Lead tackle is killing Alaska's wild birds, and only anglers can save them

The loon drifts in lethargic circles, its white-collared neck drooping into the water. Fish dart below, but the bird cannot eat. Paralysis spreads from its broad webbed feet to the lungs that once sustained five-minute dives. As its organs shut down, the loon will slowly suffocate or starve. Every year, an estimated 16 million birds suffer this torturous death from lead poisoning. Accidental ingestion of lead fishing tackle causes up to half of all adult loon deaths. But with a few small choices, anglers can help save the wildlife that share our waterways.

Alaska has a lot to protect as the only place in North America that all five loon species call home. Awkward on land, they become feathered torpedoes underwater, hunting prey by sight. Loons may consume fish with tackle still attached, or swallow lost sinkers instead of pebbles as digestive aids. "They are extremely susceptible to lead toxicity due to their feeding behavior," says Dr. Karen Higgs, a veterinarian with the Bird Treatment and Learning Center in Anchorage. Even a small sinker will kill a loon within two to four weeks. Since loons reproduce slowly, losing adult birds can affect the entire population. A study of New Hampshire's loons found that lead tackle reduced the state's loon population by 43% across a 23-year period.

Other species also suffer from lead in the environment. Tundra Swans have developed lead toxicosis after foraging in contaminated mud, while raptors get exposed through lead-laden prey. Half of all Bald and Golden Eagles in the United States have lead poisoning, according to a study published in 2022.

Bird TLC has successfully treated several eagles with chelation, which scrubs lead from the blood. But early intervention is key, and by the time most birds show symptoms, they are beyond the reach of help-sometimes literally. Loons seldom come ashore and evade humans in the water. Dr. Higgs recalls two cases where afflicted loons could not be captured until the lakes froze, and it was too late to save them.

Birds are not the only animals vulnerable to toxic fishing gear: it's hazardous to humans, too. Thirty-eight cases reported to U.S. poison control centers in 2016 concerned children ingesting lead fishing tackle. Just handling sinkers deposits lead on the skin, a quarter of which can be transferred from the hands to the mouth. Melting lead for homemade fishing gear can also result in significant lead exposure. Accumulation of lead in the body causes chronic health issues such as brain damage, kidney failure, and reproductive problems.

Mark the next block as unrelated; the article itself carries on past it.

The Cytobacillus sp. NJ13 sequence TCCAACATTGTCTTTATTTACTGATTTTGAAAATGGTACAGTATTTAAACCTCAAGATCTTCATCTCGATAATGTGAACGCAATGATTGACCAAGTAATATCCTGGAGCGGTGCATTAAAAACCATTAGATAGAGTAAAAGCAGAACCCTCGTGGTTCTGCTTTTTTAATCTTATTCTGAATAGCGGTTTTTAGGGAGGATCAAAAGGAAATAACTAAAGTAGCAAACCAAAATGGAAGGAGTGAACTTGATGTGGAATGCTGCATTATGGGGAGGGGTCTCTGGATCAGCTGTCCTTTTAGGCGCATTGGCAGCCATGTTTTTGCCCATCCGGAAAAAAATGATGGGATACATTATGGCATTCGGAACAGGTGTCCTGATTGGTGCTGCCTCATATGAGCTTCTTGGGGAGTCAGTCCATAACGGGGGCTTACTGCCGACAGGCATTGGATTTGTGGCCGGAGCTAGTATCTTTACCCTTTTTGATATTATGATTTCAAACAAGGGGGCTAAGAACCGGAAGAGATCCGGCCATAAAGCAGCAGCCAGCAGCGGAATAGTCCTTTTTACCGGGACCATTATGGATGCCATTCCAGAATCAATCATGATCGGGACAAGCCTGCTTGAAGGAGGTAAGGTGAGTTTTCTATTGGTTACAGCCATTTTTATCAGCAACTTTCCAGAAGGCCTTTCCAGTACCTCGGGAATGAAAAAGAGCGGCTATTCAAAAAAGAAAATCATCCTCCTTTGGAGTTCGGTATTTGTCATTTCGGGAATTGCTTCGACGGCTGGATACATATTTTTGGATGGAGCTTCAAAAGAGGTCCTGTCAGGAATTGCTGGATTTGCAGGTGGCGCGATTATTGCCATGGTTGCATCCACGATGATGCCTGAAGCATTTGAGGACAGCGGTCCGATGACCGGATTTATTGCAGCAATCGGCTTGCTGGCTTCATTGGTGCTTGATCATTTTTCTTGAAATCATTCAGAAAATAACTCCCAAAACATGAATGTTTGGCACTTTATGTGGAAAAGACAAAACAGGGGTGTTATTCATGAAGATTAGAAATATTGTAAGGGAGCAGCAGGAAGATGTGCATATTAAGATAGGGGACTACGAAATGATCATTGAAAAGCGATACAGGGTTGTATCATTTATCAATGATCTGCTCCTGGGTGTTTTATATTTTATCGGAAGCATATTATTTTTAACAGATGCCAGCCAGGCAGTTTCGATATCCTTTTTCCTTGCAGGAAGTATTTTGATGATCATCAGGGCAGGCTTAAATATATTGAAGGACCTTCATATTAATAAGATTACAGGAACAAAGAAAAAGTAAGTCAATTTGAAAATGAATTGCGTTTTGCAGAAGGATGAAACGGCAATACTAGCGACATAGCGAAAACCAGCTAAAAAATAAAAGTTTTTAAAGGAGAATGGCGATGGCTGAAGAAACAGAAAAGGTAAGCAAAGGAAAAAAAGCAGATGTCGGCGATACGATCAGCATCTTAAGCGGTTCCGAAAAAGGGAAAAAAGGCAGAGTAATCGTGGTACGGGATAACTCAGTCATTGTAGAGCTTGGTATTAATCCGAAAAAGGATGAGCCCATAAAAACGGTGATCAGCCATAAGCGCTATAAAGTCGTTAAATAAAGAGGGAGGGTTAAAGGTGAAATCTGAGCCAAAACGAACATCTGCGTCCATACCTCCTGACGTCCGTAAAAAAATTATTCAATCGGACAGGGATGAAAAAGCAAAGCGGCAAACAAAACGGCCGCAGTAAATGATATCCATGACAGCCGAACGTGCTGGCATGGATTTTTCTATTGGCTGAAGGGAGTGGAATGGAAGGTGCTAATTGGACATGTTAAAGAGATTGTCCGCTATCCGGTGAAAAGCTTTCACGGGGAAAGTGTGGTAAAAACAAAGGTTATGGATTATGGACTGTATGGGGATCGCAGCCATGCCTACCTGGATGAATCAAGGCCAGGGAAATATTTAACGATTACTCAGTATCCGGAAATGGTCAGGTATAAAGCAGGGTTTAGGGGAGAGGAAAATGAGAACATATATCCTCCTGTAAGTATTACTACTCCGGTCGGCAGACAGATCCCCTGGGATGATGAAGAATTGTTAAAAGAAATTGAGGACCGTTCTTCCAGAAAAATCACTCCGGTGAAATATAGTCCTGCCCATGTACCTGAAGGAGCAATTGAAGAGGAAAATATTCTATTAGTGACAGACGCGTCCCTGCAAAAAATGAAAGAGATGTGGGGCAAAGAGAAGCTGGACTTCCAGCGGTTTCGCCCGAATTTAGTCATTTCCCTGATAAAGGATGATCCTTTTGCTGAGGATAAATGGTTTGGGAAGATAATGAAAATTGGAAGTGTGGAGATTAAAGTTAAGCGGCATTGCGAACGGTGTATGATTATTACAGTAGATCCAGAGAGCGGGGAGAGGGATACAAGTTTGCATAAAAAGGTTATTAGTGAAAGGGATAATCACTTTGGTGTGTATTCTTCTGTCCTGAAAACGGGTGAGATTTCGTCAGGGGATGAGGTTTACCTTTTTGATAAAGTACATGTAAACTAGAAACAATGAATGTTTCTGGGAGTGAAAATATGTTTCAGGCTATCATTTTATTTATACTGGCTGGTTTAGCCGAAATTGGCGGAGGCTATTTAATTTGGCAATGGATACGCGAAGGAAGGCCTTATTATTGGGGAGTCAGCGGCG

An easy way to remove lead from bodies is to remove it from tackle boxes. That's the goal of Loons, Lines, and Lead, a conservation partnership between the U.S. Fish and Wildlife Service, Bird Treatment and Learning Center, the Anchorage Waterways Council, Alaska Conservation Foundation, and Joint Base Elmendorf-Richardson. As part of its initiative, the group gives out non-toxic sinkers made from steel, tin, glass, and tungsten. Although few retailers currently stock these alternatives, anglers' requests will demonstrate consumer demand.

"Just by making a simple choice, you're preventing the needless death of loons, eagles, and other birds," says Tamara Zeller, a U.S. Fish and Wildlife Service biologist who supports the effort.

Even non-toxic tackle can harm wildlife if anglers leave behind their lines. Entangled birds may drown, starve, or die of injuries. Proper line disposal prevents these tragedies. Loons, Lines, and Lead has sponsored nearly 30 monofilament collection bins at popular fishing spots across Anchorage, with more on the way this summer. The group also hosts community programs that teach young Alaskans about responsible fishing, preserving traditions and the environment.

Responsible fishing lets Alaskans protect their natural heritage even when the government fails to do so. Six states within the Common Loon's breeding range have banned or restricted the use of lead tackle, but Alaska is not among them.

"We've taken lead out of gas, out of paint," says Zeller. "Why are we throwing it in our waterways?"

With better options available, we don't have to. Anglers' choices can keep both bobbers and birds afloat on the lakes of the Last Frontier.

Bird Treatment and Learning Center, whose mission is to care and advocate for Alaska's wild birds, is proud to partner in the Loons, Lines, and Lead outreach campaign. Learn more about this initiative here: https://lovealoon.org/

J.K. Ullrich is a freelance science writer and author. She volunteers at the Bird Treatment and Learning Center in Anchorage.

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